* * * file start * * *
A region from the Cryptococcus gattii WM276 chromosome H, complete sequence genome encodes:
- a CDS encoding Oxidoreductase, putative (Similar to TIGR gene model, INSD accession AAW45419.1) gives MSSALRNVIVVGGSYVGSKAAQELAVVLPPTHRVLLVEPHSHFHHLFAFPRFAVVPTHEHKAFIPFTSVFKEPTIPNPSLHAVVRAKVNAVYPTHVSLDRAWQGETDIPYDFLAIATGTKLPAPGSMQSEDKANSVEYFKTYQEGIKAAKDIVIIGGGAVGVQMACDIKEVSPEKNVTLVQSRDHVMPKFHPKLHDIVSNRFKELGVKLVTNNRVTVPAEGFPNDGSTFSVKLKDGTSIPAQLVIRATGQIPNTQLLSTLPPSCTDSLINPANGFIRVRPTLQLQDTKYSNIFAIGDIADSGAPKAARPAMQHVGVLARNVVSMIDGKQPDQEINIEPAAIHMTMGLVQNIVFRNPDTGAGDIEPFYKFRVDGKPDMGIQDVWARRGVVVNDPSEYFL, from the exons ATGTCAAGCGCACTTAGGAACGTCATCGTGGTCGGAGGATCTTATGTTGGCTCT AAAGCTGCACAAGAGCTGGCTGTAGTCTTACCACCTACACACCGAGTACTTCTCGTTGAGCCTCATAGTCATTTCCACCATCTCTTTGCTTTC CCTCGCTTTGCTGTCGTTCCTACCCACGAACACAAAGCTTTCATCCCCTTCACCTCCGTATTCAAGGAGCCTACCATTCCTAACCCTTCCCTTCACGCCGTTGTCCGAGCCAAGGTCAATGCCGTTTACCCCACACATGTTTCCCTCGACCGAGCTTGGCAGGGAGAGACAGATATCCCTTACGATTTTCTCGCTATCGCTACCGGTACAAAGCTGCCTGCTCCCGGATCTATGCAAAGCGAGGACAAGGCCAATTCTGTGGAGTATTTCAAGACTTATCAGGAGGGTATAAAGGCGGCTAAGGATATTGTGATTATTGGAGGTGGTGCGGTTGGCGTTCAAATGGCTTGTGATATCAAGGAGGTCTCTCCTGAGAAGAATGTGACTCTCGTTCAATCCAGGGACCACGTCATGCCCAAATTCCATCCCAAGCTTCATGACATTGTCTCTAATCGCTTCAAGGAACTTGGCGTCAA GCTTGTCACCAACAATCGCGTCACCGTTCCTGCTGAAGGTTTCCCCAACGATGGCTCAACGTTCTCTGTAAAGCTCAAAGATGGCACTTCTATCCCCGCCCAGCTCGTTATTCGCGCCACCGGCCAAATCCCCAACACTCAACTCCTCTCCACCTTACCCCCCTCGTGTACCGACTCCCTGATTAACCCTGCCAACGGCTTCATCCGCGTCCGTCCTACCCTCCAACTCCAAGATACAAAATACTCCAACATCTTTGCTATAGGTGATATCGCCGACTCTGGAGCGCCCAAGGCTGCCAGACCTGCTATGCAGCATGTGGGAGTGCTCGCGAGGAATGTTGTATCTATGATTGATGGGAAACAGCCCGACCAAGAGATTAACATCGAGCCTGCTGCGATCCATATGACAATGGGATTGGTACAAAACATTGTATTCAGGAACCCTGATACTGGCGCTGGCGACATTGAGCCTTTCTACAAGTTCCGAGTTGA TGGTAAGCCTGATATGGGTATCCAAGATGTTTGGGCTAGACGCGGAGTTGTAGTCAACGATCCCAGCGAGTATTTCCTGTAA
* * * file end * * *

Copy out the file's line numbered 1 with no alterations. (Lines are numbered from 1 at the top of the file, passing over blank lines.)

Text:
A region from the Cryptococcus gattii WM276 chromosome H, complete sequence genome encodes: